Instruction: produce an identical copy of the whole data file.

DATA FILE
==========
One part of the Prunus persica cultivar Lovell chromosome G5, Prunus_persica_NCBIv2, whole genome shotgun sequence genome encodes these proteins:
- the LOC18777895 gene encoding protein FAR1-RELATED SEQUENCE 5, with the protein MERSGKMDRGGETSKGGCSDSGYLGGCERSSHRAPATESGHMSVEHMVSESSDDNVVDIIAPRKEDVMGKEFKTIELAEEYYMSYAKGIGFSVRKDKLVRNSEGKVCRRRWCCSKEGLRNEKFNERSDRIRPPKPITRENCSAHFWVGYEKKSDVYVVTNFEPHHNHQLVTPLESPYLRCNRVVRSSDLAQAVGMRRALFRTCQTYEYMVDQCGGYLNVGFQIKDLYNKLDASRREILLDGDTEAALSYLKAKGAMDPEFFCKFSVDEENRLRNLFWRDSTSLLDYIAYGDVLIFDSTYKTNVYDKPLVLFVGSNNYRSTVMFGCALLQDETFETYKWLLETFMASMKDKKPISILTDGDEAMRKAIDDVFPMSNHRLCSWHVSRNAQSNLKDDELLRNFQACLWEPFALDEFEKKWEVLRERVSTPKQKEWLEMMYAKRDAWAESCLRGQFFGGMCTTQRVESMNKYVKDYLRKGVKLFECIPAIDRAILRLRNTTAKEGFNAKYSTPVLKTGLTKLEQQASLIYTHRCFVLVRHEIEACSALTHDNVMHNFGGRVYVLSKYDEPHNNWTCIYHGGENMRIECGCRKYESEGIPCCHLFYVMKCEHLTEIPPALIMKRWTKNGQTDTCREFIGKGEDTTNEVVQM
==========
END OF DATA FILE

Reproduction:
One part of the Prunus persica cultivar Lovell chromosome G5, Prunus_persica_NCBIv2, whole genome shotgun sequence genome encodes these proteins:
- the LOC18777895 gene encoding protein FAR1-RELATED SEQUENCE 5, with the protein MERSGKMDRGGETSKGGCSDSGYLGGCERSSHRAPATESGHMSVEHMVSESSDDNVVDIIAPRKEDVMGKEFKTIELAEEYYMSYAKGIGFSVRKDKLVRNSEGKVCRRRWCCSKEGLRNEKFNERSDRIRPPKPITRENCSAHFWVGYEKKSDVYVVTNFEPHHNHQLVTPLESPYLRCNRVVRSSDLAQAVGMRRALFRTCQTYEYMVDQCGGYLNVGFQIKDLYNKLDASRREILLDGDTEAALSYLKAKGAMDPEFFCKFSVDEENRLRNLFWRDSTSLLDYIAYGDVLIFDSTYKTNVYDKPLVLFVGSNNYRSTVMFGCALLQDETFETYKWLLETFMASMKDKKPISILTDGDEAMRKAIDDVFPMSNHRLCSWHVSRNAQSNLKDDELLRNFQACLWEPFALDEFEKKWEVLRERVSTPKQKEWLEMMYAKRDAWAESCLRGQFFGGMCTTQRVESMNKYVKDYLRKGVKLFECIPAIDRAILRLRNTTAKEGFNAKYSTPVLKTGLTKLEQQASLIYTHRCFVLVRHEIEACSALTHDNVMHNFGGRVYVLSKYDEPHNNWTCIYHGGENMRIECGCRKYESEGIPCCHLFYVMKCEHLTEIPPALIMKRWTKNGQTDTCREFIGKGEDTTNEVVQM